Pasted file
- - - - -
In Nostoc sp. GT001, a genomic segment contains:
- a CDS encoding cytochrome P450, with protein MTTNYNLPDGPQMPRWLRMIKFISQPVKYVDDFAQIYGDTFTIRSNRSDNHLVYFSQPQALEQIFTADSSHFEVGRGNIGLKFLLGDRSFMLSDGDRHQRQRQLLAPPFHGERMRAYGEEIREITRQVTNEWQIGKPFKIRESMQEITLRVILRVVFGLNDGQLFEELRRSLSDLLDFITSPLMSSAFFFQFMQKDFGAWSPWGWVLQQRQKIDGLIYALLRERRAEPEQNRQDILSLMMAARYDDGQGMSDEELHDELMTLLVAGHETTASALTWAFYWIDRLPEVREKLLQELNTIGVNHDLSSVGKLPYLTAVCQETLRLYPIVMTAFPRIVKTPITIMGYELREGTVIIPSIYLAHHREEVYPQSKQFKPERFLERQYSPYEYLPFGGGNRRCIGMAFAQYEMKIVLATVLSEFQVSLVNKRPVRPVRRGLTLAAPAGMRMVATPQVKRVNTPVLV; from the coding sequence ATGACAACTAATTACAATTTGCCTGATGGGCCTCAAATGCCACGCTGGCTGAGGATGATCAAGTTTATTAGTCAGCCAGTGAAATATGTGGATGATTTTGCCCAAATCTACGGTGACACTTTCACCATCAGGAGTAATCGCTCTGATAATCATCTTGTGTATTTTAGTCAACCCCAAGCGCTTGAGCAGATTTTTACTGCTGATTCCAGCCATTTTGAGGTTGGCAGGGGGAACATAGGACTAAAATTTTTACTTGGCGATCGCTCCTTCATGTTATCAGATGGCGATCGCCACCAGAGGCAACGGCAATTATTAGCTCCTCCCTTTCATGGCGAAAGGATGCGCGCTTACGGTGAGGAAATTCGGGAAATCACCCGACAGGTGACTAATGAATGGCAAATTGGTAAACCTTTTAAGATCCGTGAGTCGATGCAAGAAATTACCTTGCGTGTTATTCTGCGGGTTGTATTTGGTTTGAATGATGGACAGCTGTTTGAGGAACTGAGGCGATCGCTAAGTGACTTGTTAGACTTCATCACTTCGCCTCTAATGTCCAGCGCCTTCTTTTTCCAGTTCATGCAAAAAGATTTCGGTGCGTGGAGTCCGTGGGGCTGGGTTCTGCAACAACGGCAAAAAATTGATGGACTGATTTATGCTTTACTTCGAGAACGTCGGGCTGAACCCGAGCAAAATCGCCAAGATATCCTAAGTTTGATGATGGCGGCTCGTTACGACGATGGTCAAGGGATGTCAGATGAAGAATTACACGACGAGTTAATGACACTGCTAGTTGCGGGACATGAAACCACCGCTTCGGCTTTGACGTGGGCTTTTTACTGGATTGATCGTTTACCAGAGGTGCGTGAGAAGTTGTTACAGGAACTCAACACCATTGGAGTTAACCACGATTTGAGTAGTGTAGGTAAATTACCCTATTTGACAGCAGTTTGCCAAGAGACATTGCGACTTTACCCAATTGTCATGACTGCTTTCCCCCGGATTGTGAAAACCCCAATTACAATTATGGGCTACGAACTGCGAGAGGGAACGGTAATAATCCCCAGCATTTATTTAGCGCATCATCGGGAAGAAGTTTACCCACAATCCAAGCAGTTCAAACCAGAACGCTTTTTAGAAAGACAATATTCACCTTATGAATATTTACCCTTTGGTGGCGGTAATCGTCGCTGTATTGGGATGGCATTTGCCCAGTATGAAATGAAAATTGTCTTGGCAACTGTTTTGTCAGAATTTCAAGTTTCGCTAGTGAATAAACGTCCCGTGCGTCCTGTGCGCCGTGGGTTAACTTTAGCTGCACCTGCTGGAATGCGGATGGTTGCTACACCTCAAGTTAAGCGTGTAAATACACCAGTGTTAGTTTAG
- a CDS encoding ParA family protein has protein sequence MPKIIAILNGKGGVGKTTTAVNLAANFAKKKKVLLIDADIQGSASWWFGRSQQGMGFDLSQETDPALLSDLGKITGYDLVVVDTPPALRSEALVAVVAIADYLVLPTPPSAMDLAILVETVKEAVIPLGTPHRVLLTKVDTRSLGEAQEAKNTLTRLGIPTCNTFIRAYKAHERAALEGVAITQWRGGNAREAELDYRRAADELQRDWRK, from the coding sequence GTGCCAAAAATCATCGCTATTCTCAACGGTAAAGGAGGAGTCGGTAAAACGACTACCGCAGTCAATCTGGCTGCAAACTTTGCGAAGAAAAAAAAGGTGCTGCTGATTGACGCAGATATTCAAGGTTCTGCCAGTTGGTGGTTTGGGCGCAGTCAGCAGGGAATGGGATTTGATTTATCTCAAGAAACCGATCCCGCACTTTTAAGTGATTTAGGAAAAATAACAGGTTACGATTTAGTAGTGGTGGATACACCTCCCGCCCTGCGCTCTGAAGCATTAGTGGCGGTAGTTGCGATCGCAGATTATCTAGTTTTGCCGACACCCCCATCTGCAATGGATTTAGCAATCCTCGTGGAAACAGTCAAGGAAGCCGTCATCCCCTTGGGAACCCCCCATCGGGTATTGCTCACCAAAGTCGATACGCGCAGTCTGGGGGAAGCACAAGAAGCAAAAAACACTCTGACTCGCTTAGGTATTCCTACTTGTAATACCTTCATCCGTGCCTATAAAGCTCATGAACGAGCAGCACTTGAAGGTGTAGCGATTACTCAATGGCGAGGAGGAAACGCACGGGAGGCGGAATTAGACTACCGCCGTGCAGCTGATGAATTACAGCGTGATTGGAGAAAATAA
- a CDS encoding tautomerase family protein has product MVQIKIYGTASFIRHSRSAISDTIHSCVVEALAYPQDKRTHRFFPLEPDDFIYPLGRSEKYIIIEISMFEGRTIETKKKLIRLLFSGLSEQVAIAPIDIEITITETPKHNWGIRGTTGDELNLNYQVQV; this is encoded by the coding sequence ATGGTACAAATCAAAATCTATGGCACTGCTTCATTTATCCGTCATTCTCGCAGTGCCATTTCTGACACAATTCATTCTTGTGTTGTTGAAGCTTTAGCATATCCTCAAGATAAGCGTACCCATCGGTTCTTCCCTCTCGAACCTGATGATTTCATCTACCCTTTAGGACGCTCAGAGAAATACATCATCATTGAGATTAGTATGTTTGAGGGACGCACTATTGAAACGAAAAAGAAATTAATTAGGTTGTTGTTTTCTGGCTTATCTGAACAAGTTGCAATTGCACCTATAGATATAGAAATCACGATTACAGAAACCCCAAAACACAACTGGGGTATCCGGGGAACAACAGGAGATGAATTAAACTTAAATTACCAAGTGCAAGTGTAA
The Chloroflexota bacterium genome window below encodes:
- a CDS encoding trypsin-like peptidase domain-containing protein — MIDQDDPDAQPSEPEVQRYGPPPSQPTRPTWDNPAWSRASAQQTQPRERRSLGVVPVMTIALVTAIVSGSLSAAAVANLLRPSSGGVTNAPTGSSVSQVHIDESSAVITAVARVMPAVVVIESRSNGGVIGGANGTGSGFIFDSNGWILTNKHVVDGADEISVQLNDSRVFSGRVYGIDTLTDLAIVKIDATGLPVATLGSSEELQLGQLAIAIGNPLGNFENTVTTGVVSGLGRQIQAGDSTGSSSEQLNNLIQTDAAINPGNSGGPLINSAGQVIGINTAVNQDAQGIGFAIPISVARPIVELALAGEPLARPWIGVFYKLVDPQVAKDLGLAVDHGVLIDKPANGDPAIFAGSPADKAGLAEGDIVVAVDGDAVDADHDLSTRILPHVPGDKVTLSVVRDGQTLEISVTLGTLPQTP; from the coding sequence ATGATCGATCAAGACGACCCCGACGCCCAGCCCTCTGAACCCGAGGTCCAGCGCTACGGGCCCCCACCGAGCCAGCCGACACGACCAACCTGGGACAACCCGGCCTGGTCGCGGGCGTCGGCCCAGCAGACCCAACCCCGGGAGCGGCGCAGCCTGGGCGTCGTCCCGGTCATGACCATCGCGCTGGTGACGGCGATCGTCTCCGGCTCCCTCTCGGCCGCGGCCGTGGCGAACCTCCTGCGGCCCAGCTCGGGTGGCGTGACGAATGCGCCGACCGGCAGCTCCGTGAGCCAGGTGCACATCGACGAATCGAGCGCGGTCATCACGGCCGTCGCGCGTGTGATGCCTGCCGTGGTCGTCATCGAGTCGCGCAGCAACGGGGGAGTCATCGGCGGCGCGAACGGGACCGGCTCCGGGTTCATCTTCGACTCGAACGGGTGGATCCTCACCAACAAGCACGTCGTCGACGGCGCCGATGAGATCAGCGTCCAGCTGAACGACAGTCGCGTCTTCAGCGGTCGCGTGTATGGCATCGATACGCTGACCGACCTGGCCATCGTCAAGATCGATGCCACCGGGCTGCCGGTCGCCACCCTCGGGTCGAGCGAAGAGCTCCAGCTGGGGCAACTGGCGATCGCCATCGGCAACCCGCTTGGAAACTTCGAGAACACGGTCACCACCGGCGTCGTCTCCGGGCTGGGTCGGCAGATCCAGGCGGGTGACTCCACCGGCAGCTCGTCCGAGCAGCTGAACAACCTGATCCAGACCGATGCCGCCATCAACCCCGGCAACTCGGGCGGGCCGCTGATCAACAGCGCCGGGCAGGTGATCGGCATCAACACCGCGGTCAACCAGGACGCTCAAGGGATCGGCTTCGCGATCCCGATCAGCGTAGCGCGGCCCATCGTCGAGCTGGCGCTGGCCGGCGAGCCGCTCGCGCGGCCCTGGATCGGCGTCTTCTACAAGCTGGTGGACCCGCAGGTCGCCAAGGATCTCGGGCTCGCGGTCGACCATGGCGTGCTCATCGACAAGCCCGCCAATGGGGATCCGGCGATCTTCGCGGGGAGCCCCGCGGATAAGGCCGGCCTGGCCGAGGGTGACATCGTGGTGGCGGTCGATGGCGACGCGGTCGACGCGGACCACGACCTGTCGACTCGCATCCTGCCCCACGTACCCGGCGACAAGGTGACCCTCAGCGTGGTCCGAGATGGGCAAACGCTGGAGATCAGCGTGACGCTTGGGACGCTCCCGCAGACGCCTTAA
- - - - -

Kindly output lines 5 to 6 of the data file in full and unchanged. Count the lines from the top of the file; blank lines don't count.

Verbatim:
The Chloroflexota bacterium genome window below encodes:
- a CDS encoding trypsin-like peptidase domain-containing protein — MIDQDDPDAQPSEPEVQRYGPPPSQPTRPTWDNPAWSRASAQQTQPRERRSLGVVPVMTIALVTAIVSGSLSAAAVANLLRPSSGGVTNAPTGSSVSQVHIDESSAVITAVARVMPAVVVIESRSNGGVIGGANGTGSGFIFDSNGWILTNKHVVDGADEISVQLNDSRVFSGRVYGIDTLTDLAIVKIDATGLPVATLGSSEELQLGQLAIAIGNPLGNFENTVTTGVVSGLGRQIQAGDSTGSSSEQLNNLIQTDAAINPGNSGGPLINSAGQVIGINTAVNQDAQGIGFAIPISVARPIVELALAGEPLARPWIGVFYKLVDPQVAKDLGLAVDHGVLIDKPANGDPAIFAGSPADKAGLAEGDIVVAVDGDAVDADHDLSTRILPHVPGDKVTLSVVRDGQTLEISVTLGTLPQTP; from the coding sequence ATGATCGATCAAGACGACCCCGACGCCCAGCCCTCTGAACCCGAGGTCCAGCGCTACGGGCCCCCACCGAGCCAGCCGACACGACCAACCTGGGACAACCCGGCCTGGTCGCGGGCGTCGGCCCAGCAGACCCAACCCCGGGAGCGGCGCAGCCTGGGCGTCGTCCCGGTCATGACCATCGCGCTGGTGACGGCGATCGTCTCCGGCTCCCTCTCGGCCGCGGCCGTGGCGAACCTCCTGCGGCCCAGCTCGGGTGGCGTGACGAATGCGCCGACCGGCAGCTCCGTGAGCCAGGTGCACATCGACGAATCGAGCGCGGTCATCACGGCCGTCGCGCGTGTGATGCCTGCCGTGGTCGTCATCGAGTCGCGCAGCAACGGGGGAGTCATCGGCGGCGCGAACGGGACCGGCTCCGGGTTCATCTTCGACTCGAACGGGTGGATCCTCACCAACAAGCACGTCGTCGACGGCGCCGATGAGATCAGCGTCCAGCTGAACGACAGTCGCGTCTTCAGCGGTCGCGTGTATGGCATCGATACGCTGACCGACCTGGCCATCGTCAAGATCGATGCCACCGGGCTGCCGGTCGCCACCCTCGGGTCGAGCGAAGAGCTCCAGCTGGGGCAACTGGCGATCGCCATCGGCAACCCGCTTGGAAACTTCGAGAACACGGTCACCACCGGCGTCGTCTCCGGGCTGGGTCGGCAGATCCAGGCGGGTGACTCCACCGGCAGCTCGTCCGAGCAGCTGAACAACCTGATCCAGACCGATGCCGCCATCAACCCCGGCAACTCGGGCGGGCCGCTGATCAACAGCGCCGGGCAGGTGATCGGCATCAACACCGCGGTCAACCAGGACGCTCAAGGGATCGGCTTCGCGATCCCGATCAGCGTAGCGCGGCCCATCGTCGAGCTGGCGCTGGCCGGCGAGCCGCTCGCGCGGCCCTGGATCGGCGTCTTCTACAAGCTGGTGGACCCGCAGGTCGCCAAGGATCTCGGGCTCGCGGTCGACCATGGCGTGCTCATCGACAAGCCCGCCAATGGGGATCCGGCGATCTTCGCGGGGAGCCCCGCGGATAAGGCCGGCCTGGCCGAGGGTGACATCGTGGTGGCGGTCGATGGCGACGCGGTCGACGCGGACCACGACCTGTCGACTCGCATCCTGCCCCACGTACCCGGCGACAAGGTGACCCTCAGCGTGGTCCGAGATGGGCAAACGCTGGAGATCAGCGTGACGCTTGGGACGCTCCCGCAGACGCCTTAA